The National Police Federation says the Kelowna RCMP is being pushed to its limits.
Rob Farrer, a veteran RCMP officer and director of the RCMP union's Pacific region, says policing in the Okanagan, and specifically Kelowna, has changed a lot.
He highlighted the stabbing of a police officer in the line of duty last month.
"When you show up to that call, never mind the member, the individual who was stabbed and the trauma for that person, but this is a friend of yours, and you show up and try and deal professionally with the aftermath of that. It's not a simple thing."
The Vancouver Sun reported this week on an email sent to RCMP brass in the wake of that officer stabbing, suggesting burnout at the detachment. The Mountie that sent it is considering resigning to preserve their own mental health.
Kelowna RCMP commander Supt. Kara Triance acknowledged the challenges in an interview with Castanet late last year, saying it is a "tough time to be a police officer."
Farrer says policing in Kelowna has changed as the city has grown.
"It's becoming a larger city. It's about the size of Regina, certainly in the summer, and comes with the challenges that come with that, including the entrenched street population, which is growing, and the addiction and substance misuse. All of those things factor into increased calls for service for our members."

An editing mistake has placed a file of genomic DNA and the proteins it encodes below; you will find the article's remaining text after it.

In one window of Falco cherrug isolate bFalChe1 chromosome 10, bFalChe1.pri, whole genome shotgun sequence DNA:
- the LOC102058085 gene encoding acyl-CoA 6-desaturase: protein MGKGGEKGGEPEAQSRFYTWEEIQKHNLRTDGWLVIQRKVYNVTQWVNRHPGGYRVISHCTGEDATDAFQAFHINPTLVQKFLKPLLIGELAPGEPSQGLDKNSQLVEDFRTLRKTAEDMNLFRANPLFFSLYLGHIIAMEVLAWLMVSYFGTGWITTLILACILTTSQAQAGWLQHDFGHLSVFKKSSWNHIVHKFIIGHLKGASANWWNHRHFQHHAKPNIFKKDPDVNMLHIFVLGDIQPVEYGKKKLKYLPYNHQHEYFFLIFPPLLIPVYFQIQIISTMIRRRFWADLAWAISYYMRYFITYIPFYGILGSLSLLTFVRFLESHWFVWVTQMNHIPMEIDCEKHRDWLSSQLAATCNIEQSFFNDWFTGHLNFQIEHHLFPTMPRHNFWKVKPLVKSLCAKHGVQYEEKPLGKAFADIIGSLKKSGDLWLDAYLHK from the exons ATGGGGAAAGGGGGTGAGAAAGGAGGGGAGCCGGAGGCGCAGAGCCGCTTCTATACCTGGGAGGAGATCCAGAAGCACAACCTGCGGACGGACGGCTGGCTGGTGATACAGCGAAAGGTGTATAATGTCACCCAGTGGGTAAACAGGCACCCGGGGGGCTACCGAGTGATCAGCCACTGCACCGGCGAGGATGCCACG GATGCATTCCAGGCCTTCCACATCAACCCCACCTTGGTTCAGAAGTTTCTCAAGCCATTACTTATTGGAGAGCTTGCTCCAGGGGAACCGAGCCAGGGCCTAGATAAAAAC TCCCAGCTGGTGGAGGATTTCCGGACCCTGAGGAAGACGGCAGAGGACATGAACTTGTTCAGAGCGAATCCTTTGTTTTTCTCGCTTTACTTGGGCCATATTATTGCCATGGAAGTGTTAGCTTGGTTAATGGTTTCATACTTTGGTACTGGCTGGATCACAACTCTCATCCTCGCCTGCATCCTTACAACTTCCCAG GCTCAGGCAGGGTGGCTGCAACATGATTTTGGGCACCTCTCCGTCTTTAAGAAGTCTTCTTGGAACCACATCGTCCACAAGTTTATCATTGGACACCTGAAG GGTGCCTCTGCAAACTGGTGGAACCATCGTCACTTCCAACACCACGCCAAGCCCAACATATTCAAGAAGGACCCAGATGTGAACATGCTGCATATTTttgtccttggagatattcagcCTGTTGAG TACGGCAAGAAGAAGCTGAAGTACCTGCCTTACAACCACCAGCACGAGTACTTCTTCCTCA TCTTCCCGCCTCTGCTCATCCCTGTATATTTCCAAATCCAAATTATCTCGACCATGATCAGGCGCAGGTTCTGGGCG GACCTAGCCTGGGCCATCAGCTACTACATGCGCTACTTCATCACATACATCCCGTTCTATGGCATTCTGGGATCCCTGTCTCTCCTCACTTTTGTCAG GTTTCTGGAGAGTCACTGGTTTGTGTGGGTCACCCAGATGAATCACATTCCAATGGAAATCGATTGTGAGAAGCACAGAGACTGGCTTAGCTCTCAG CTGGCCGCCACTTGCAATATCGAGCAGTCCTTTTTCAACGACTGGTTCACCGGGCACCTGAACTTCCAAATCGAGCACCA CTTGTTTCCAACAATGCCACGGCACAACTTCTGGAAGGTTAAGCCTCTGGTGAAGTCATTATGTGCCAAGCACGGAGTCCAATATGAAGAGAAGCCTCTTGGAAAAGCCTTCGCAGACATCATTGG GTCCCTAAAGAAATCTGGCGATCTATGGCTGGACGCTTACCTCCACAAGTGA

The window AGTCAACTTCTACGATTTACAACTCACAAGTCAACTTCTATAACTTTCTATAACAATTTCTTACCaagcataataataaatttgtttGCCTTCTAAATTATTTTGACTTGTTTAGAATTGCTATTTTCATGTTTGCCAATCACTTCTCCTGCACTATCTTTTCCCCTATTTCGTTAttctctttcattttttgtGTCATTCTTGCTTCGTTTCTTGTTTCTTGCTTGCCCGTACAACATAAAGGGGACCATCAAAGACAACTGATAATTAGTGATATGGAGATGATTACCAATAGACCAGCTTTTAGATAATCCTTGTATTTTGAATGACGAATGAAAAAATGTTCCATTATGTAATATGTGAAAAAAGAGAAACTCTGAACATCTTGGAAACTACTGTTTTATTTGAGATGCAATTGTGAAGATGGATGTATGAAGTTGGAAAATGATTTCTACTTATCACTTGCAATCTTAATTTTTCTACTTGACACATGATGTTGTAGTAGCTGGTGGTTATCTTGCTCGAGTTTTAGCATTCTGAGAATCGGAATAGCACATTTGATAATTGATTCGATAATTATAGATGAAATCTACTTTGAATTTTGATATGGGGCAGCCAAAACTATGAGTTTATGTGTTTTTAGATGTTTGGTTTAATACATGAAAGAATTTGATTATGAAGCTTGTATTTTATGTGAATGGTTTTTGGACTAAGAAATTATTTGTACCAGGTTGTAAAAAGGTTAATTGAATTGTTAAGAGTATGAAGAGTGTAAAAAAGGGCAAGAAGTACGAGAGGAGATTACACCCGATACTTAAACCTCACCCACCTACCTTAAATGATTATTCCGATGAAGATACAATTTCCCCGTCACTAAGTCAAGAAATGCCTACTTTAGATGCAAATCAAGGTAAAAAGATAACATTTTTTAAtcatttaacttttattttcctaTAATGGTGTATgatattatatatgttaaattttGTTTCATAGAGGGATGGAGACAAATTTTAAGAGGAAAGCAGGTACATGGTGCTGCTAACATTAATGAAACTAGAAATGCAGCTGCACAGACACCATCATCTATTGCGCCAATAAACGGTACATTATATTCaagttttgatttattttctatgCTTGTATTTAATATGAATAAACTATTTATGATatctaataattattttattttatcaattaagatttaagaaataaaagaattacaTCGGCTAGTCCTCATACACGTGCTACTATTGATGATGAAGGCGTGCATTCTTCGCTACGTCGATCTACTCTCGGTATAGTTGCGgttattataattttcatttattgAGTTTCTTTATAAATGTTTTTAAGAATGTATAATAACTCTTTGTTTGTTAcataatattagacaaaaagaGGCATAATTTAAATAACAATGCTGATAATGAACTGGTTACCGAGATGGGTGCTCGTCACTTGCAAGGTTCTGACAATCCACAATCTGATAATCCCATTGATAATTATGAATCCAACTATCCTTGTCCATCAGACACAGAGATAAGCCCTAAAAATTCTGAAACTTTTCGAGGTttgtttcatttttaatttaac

Farrer said it is also increasingly difficult to find recruits to fill vacancies.
Just before Christmas, the Victoria Police Department offered a $20,000 signing bonus to attract new officers, "it's just very challenging to get recruits, it's very difficult to attract people in policing right now."
The number of officers entering training at Depot has falling dramatically during the pandemic, with just 380 graduating in 2020 instead of the typical 1,200.
Farrer says policing has become more complex and the burden of evidence requirements for what the court system requires is growing alongside the public's expectations.
Public safety is job one according to Farrer, "we want the public to feel safe and we require the public trust to do effective policing."
The National Police Federation has been certified as the RCMP's union since 2019 and they are aware of the issues and working to improve conditions.
"We're working on all these things with the federal government, with the provincial government and municipalities, to try and improve all the working conditions for the members and make it the best job it can be," Farrer says.
"I remember early on in my career in Yellowknife, you could get two or three impaired drivers through a single member in an evening. Now, I would say that's impossible."
Farrer says there is now so much basic data-entry required for every file that's attended.
Farrer says he and the rest of the union are working with management to recruit more staff to alleviate the shortfall and ease pressure on other RCMP members. But he asked an interesting question, "what's the best use of a police officer?"
Farrer says he knows there is still a lot of work to be done to answer that question
"The officers in charge of Kelowna, I know are working hard on that type of thing. So I do think there are some solutions and I'm optimistic that there are."